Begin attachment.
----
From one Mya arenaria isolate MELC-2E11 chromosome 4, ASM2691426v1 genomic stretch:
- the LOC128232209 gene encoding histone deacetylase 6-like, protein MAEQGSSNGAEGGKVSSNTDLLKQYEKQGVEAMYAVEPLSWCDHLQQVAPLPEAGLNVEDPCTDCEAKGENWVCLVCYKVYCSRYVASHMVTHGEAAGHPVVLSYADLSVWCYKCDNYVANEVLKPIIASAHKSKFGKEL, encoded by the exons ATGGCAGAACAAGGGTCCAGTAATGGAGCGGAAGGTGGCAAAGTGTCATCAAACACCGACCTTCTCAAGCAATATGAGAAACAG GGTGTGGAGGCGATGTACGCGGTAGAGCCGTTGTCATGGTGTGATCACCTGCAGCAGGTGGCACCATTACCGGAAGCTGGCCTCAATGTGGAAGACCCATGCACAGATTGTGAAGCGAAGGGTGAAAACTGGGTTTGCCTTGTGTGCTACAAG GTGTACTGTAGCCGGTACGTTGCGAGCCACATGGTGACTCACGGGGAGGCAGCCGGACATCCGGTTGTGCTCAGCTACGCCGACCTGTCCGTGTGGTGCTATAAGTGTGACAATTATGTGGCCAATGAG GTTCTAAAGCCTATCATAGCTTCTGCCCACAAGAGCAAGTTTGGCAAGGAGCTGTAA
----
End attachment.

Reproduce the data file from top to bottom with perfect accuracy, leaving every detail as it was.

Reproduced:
From one Mya arenaria isolate MELC-2E11 chromosome 4, ASM2691426v1 genomic stretch:
- the LOC128232209 gene encoding histone deacetylase 6-like, protein MAEQGSSNGAEGGKVSSNTDLLKQYEKQGVEAMYAVEPLSWCDHLQQVAPLPEAGLNVEDPCTDCEAKGENWVCLVCYKVYCSRYVASHMVTHGEAAGHPVVLSYADLSVWCYKCDNYVANEVLKPIIASAHKSKFGKEL, encoded by the exons ATGGCAGAACAAGGGTCCAGTAATGGAGCGGAAGGTGGCAAAGTGTCATCAAACACCGACCTTCTCAAGCAATATGAGAAACAG GGTGTGGAGGCGATGTACGCGGTAGAGCCGTTGTCATGGTGTGATCACCTGCAGCAGGTGGCACCATTACCGGAAGCTGGCCTCAATGTGGAAGACCCATGCACAGATTGTGAAGCGAAGGGTGAAAACTGGGTTTGCCTTGTGTGCTACAAG GTGTACTGTAGCCGGTACGTTGCGAGCCACATGGTGACTCACGGGGAGGCAGCCGGACATCCGGTTGTGCTCAGCTACGCCGACCTGTCCGTGTGGTGCTATAAGTGTGACAATTATGTGGCCAATGAG GTTCTAAAGCCTATCATAGCTTCTGCCCACAAGAGCAAGTTTGGCAAGGAGCTGTAA